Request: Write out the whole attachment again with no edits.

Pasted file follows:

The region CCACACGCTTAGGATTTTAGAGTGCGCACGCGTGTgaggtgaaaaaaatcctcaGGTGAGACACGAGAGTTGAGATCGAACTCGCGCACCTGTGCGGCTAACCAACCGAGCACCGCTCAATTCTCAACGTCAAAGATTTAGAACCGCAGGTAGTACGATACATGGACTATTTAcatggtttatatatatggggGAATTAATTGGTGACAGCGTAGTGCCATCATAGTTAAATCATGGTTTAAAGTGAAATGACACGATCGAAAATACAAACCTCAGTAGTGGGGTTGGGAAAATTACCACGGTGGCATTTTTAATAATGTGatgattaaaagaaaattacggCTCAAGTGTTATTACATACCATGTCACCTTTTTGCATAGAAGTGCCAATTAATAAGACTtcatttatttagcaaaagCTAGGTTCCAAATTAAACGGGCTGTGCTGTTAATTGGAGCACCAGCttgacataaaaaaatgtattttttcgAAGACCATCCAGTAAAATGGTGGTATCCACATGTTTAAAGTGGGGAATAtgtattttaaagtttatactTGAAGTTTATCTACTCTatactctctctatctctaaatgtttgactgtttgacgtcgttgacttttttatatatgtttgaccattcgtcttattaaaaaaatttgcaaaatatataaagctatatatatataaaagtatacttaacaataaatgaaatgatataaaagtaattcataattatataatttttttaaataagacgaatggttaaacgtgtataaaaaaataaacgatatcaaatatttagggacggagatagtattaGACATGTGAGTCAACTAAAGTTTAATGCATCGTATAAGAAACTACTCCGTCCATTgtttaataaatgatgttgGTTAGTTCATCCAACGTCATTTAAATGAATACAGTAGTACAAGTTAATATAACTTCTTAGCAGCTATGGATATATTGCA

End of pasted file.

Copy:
The region CCACACGCTTAGGATTTTAGAGTGCGCACGCGTGTgaggtgaaaaaaatcctcaGGTGAGACACGAGAGTTGAGATCGAACTCGCGCACCTGTGCGGCTAACCAACCGAGCACCGCTCAATTCTCAACGTCAAAGATTTAGAACCGCAGGTAGTACGATACATGGACTATTTAcatggtttatatatatggggGAATTAATTGGTGACAGCGTAGTGCCATCATAGTTAAATCATGGTTTAAAGTGAAATGACACGATCGAAAATACAAACCTCAGTAGTGGGGTTGGGAAAATTACCACGGTGGCATTTTTAATAATGTGatgattaaaagaaaattacggCTCAAGTGTTATTACATACCATGTCACCTTTTTGCATAGAAGTGCCAATTAATAAGACTtcatttatttagcaaaagCTAGGTTCCAAATTAAACGGGCTGTGCTGTTAATTGGAGCACCAGCttgacataaaaaaatgtattttttcgAAGACCATCCAGTAAAATGGTGGTATCCACATGTTTAAAGTGGGGAATAtgtattttaaagtttatactTGAAGTTTATCTACTCTatactctctctatctctaaatgtttgactgtttgacgtcgttgacttttttatatatgtttgaccattcgtcttattaaaaaaatttgcaaaatatataaagctatatatatataaaagtatacttaacaataaatgaaatgatataaaagtaattcataattatataatttttttaaataagacgaatggttaaacgtgtataaaaaaataaacgatatcaaatatttagggacggagatagtattaGACATGTGAGTCAACTAAAGTTTAATGCATCGTATAAGAAACTACTCCGTCCATTgtttaataaatgatgttgGTTAGTTCATCCAACGTCATTTAAATGAATACAGTAGTACAAGTTAATATAACTTCTTAGCAGCTATGGATATATTGCA